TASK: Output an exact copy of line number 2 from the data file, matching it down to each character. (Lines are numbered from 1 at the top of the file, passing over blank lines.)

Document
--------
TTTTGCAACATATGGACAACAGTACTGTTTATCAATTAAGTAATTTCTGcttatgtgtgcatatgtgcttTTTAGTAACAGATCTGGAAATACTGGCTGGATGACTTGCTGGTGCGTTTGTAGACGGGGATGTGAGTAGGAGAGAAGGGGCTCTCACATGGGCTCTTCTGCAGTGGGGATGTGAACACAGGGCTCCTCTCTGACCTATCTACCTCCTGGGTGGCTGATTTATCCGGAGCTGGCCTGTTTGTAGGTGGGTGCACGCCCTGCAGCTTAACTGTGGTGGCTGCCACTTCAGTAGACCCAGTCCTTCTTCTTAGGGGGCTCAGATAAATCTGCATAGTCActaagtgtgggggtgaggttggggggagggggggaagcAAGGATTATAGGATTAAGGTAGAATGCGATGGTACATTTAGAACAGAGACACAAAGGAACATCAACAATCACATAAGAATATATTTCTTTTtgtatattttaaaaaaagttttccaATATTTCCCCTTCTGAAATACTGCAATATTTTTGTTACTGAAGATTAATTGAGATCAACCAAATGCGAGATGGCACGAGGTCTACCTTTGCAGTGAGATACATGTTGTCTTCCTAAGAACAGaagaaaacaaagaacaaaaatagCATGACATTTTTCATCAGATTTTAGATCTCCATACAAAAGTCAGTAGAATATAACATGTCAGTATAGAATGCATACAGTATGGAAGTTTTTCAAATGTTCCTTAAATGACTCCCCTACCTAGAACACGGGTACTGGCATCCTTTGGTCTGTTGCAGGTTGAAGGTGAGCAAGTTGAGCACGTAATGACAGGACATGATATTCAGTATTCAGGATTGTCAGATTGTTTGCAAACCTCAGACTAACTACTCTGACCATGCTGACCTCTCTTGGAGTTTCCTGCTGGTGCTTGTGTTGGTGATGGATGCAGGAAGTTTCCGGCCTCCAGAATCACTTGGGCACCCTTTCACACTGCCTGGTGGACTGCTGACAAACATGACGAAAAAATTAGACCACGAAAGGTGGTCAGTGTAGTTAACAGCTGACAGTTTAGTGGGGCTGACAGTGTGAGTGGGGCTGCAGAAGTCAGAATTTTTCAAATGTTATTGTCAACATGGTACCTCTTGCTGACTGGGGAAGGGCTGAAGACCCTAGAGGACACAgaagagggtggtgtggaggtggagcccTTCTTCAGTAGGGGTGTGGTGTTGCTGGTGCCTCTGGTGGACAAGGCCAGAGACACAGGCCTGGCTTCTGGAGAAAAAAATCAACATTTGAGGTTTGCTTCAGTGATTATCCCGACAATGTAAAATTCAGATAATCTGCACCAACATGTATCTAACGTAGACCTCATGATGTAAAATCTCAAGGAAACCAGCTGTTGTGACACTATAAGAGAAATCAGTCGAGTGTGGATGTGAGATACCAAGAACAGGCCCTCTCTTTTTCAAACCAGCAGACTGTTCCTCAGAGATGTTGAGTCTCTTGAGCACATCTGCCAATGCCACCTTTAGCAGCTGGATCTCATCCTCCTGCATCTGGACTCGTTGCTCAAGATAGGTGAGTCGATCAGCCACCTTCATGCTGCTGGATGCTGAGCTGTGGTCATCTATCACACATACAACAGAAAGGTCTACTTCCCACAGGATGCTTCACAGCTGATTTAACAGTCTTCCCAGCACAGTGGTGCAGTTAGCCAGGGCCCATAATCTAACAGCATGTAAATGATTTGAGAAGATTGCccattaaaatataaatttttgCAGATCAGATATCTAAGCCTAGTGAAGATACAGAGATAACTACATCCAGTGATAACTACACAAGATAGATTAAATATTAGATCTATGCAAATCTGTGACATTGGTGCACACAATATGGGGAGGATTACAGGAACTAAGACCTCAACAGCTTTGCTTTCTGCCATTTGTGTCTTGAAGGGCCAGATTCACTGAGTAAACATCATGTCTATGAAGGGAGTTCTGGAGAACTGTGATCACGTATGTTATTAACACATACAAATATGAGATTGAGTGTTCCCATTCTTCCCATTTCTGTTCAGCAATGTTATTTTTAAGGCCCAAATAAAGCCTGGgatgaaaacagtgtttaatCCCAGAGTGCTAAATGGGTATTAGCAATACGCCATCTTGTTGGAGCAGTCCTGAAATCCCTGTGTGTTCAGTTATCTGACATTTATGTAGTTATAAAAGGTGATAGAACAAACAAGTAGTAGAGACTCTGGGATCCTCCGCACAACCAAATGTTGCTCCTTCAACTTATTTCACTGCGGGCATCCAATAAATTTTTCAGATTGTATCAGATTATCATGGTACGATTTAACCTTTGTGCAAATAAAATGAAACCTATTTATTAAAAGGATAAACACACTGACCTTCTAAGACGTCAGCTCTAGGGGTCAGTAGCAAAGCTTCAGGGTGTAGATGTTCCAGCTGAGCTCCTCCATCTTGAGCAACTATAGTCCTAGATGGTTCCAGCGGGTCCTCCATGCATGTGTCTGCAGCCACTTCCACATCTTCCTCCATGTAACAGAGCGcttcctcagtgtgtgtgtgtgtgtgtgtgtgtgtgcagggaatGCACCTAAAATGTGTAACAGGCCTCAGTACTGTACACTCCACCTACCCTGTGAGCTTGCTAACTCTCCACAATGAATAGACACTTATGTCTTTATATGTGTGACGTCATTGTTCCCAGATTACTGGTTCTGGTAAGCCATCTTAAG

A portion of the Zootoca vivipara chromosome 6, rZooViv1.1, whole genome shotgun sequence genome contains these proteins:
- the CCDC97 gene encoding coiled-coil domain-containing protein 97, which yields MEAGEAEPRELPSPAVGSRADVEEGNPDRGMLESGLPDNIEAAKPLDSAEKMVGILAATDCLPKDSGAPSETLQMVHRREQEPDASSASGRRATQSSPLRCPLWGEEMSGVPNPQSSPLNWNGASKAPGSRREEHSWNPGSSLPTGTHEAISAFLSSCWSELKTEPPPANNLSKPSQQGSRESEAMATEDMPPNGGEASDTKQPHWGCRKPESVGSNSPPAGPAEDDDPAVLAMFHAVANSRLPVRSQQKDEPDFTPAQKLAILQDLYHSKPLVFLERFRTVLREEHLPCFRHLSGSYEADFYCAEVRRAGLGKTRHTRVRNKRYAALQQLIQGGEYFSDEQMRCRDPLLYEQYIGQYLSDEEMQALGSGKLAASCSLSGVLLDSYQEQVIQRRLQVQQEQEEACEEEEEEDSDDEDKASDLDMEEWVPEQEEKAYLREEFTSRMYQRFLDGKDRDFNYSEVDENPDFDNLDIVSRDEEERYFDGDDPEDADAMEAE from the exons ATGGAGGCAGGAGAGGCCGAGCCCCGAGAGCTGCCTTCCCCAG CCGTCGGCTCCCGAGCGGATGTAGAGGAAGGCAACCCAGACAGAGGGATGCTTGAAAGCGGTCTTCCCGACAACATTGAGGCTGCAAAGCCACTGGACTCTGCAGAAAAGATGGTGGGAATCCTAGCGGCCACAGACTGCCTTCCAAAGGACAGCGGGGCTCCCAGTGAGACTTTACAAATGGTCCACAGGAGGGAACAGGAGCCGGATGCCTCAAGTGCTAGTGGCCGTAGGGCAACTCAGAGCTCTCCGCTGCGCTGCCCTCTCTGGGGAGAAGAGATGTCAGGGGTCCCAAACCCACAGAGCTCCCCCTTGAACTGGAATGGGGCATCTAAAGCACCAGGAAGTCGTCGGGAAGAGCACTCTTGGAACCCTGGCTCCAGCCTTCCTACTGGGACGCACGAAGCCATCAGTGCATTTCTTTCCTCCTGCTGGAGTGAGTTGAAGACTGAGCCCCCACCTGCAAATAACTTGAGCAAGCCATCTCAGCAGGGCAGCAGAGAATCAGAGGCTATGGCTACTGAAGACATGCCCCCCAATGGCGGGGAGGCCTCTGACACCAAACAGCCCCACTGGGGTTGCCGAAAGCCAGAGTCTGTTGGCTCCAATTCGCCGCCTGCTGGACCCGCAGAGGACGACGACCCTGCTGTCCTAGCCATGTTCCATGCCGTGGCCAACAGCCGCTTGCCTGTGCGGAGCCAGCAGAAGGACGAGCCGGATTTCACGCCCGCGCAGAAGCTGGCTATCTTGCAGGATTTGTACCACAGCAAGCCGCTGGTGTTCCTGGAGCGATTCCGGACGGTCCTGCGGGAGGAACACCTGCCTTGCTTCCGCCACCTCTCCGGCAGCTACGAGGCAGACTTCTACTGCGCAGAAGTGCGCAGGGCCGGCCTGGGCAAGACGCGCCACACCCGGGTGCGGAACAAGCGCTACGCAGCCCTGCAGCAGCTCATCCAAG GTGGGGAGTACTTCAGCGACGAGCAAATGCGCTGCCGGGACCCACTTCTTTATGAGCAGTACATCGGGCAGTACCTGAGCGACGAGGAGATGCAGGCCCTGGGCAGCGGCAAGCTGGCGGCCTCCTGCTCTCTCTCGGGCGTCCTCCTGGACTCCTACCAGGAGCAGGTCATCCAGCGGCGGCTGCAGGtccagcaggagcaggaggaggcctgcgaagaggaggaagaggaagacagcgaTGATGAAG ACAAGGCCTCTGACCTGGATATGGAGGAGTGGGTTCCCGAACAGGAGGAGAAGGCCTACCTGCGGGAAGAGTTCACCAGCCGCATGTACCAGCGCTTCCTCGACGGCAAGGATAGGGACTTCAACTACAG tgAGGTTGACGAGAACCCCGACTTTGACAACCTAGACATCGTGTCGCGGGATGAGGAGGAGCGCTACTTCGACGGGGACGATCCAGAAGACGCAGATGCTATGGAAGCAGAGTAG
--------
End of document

A portion of the Zootoca vivipara chromosome 6, rZooViv1.1, whole genome shotgun sequence genome contains these proteins: